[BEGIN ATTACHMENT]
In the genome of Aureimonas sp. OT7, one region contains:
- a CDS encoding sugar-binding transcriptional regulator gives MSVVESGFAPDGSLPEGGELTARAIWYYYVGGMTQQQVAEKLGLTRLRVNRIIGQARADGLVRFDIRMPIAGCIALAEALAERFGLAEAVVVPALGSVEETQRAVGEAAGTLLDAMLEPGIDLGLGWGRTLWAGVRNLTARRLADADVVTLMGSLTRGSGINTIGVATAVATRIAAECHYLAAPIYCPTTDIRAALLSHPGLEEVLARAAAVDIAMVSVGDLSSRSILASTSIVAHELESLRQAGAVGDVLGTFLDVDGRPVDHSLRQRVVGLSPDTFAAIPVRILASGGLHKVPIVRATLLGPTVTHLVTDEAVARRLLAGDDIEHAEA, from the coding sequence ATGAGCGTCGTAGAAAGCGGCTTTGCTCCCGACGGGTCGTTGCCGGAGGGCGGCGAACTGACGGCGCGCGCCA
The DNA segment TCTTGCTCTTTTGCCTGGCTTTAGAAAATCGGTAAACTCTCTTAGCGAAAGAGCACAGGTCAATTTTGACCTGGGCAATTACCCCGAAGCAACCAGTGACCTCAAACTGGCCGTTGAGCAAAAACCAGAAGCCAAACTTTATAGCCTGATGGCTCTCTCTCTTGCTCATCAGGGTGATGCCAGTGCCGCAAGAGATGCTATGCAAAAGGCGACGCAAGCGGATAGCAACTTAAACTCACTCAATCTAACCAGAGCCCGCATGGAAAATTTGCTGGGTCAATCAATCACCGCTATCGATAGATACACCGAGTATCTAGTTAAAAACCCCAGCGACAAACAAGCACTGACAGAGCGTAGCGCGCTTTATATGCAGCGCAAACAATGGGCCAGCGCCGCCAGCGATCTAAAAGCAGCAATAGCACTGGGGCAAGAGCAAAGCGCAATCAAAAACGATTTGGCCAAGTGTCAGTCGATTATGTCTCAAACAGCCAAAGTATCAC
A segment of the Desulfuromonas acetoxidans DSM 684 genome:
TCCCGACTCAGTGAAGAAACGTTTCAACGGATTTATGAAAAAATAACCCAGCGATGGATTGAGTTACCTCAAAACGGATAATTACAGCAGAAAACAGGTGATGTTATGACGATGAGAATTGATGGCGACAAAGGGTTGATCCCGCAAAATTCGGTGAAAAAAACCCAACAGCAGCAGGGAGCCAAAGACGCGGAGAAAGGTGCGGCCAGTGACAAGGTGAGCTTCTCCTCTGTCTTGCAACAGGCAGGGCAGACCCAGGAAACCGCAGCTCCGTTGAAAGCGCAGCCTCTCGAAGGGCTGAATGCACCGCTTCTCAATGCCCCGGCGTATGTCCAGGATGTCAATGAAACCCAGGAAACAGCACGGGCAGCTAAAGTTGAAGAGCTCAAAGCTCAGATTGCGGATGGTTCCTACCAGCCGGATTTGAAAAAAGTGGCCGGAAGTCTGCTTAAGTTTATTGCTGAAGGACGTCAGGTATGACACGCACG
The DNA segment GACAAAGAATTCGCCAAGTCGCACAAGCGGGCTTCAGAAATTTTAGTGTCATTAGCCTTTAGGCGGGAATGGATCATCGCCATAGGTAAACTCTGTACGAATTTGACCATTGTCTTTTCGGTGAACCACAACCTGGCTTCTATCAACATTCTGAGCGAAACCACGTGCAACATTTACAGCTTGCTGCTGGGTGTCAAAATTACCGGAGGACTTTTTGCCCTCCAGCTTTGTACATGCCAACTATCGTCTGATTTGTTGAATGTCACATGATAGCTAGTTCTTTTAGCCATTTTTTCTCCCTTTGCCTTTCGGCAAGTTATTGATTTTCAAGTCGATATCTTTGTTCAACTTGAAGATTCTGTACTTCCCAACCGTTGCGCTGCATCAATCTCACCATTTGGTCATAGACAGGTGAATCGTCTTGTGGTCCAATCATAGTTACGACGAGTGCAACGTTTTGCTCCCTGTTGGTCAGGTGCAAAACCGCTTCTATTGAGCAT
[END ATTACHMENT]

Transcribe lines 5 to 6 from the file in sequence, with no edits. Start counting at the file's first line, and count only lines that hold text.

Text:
TCCCGACTCAGTGAAGAAACGTTTCAACGGATTTATGAAAAAATAACCCAGCGATGGATTGAGTTACCTCAAAACGGATAATTACAGCAGAAAACAGGTGATGTTATGACGATGAGAATTGATGGCGACAAAGGGTTGATCCCGCAAAATTCGGTGAAAAAAACCCAACAGCAGCAGGGAGCCAAAGACGCGGAGAAAGGTGCGGCCAGTGACAAGGTGAGCTTCTCCTCTGTCTTGCAACAGGCAGGGCAGACCCAGGAAACCGCAGCTCCGTTGAAAGCGCAGCCTCTCGAAGGGCTGAATGCACCGCTTCTCAATGCCCCGGCGTATGTCCAGGATGTCAATGAAACCCAGGAAACAGCACGGGCAGCTAAAGTTGAAGAGCTCAAAGCTCAGATTGCGGATGGTTCCTACCAGCCGGATTTGAAAAAAGTGGCCGGAAGTCTGCTTAAGTTTATTGCTGAAGGACGTCAGGTATGACACGCACG
The DNA segment GACAAAGAATTCGCCAAGTCGCACAAGCGGGCTTCAGAAATTTTAGTGTCATTAGCCTTTAGGCGGGAATGGATCATCGCCATAGGTAAACTCTGTACGAATTTGACCATTGTCTTTTCGGTGAACCACAACCTGGCTTCTATCAACATTCTGAGCGAAACCACGTGCAACATTTACAGCTTGCTGCTGGGTGTCAAAATTACCGGAGGACTTTTTGCCCTCCAGCTTTGTACATGCCAACTATCGTCTGATTTGTTGAATGTCACATGATAGCTAGTTCTTTTAGCCATTTTTTCTCCCTTTGCCTTTCGGCAAGTTATTGATTTTCAAGTCGATATCTTTGTTCAACTTGAAGATTCTGTACTTCCCAACCGTTGCGCTGCATCAATCTCACCATTTGGTCATAGACAGGTGAATCGTCTTGTGGTCCAATCATAGTTACGACGAGTGCAACGTTTTGCTCCCTGTTGGTCAGGTGCAAAACCGCTTCTATTGAGCAT